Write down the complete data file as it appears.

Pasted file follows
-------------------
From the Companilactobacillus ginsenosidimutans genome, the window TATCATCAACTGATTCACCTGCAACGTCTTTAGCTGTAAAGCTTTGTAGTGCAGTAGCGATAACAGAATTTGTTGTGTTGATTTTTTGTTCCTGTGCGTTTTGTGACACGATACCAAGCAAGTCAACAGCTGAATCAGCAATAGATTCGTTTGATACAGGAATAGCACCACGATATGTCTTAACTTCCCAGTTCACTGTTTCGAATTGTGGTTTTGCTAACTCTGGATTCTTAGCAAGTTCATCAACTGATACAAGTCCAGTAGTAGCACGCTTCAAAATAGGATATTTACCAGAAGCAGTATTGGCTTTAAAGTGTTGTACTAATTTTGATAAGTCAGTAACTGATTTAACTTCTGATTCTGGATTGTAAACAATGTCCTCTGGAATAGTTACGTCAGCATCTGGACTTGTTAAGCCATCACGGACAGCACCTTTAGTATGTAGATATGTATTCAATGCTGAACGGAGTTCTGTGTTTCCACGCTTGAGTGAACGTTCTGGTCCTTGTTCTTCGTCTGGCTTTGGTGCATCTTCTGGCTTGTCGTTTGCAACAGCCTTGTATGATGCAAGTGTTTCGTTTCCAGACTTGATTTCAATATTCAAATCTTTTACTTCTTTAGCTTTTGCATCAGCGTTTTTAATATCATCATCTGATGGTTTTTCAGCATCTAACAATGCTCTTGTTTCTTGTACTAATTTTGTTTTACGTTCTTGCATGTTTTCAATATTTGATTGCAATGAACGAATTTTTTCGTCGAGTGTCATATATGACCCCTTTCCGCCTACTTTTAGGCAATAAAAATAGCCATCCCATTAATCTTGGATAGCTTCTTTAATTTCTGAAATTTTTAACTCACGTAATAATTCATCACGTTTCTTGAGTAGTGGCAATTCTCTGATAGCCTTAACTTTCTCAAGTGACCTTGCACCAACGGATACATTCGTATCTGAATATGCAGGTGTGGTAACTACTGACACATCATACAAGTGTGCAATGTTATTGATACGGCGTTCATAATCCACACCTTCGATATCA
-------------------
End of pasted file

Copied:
From the Companilactobacillus ginsenosidimutans genome, the window TATCATCAACTGATTCACCTGCAACGTCTTTAGCTGTAAAGCTTTGTAGTGCAGTAGCGATAACAGAATTTGTTGTGTTGATTTTTTGTTCCTGTGCGTTTTGTGACACGATACCAAGCAAGTCAACAGCTGAATCAGCAATAGATTCGTTTGATACAGGAATAGCACCACGATATGTCTTAACTTCCCAGTTCACTGTTTCGAATTGTGGTTTTGCTAACTCTGGATTCTTAGCAAGTTCATCAACTGATACAAGTCCAGTAGTAGCACGCTTCAAAATAGGATATTTACCAGAAGCAGTATTGGCTTTAAAGTGTTGTACTAATTTTGATAAGTCAGTAACTGATTTAACTTCTGATTCTGGATTGTAAACAATGTCCTCTGGAATAGTTACGTCAGCATCTGGACTTGTTAAGCCATCACGGACAGCACCTTTAGTATGTAGATATGTATTCAATGCTGAACGGAGTTCTGTGTTTCCACGCTTGAGTGAACGTTCTGGTCCTTGTTCTTCGTCTGGCTTTGGTGCATCTTCTGGCTTGTCGTTTGCAACAGCCTTGTATGATGCAAGTGTTTCGTTTCCAGACTTGATTTCAATATTCAAATCTTTTACTTCTTTAGCTTTTGCATCAGCGTTTTTAATATCATCATCTGATGGTTTTTCAGCATCTAACAATGCTCTTGTTTCTTGTACTAATTTTGTTTTACGTTCTTGCATGTTTTCAATATTTGATTGCAATGAACGAATTTTTTCGTCGAGTGTCATATATGACCCCTTTCCGCCTACTTTTAGGCAATAAAAATAGCCATCCCATTAATCTTGGATAGCTTCTTTAATTTCTGAAATTTTTAACTCACGTAATAATTCATCACGTTTCTTGAGTAGTGGCAATTCTCTGATAGCCTTAACTTTCTCAAGTGACCTTGCACCAACGGATACATTCGTATCTGAATATGCAGGTGTGGTAACTACTGACACATCATACAAGTGTGCAATGTTATTGATACGGCGTTCATAATCCACACCTTCGATATCA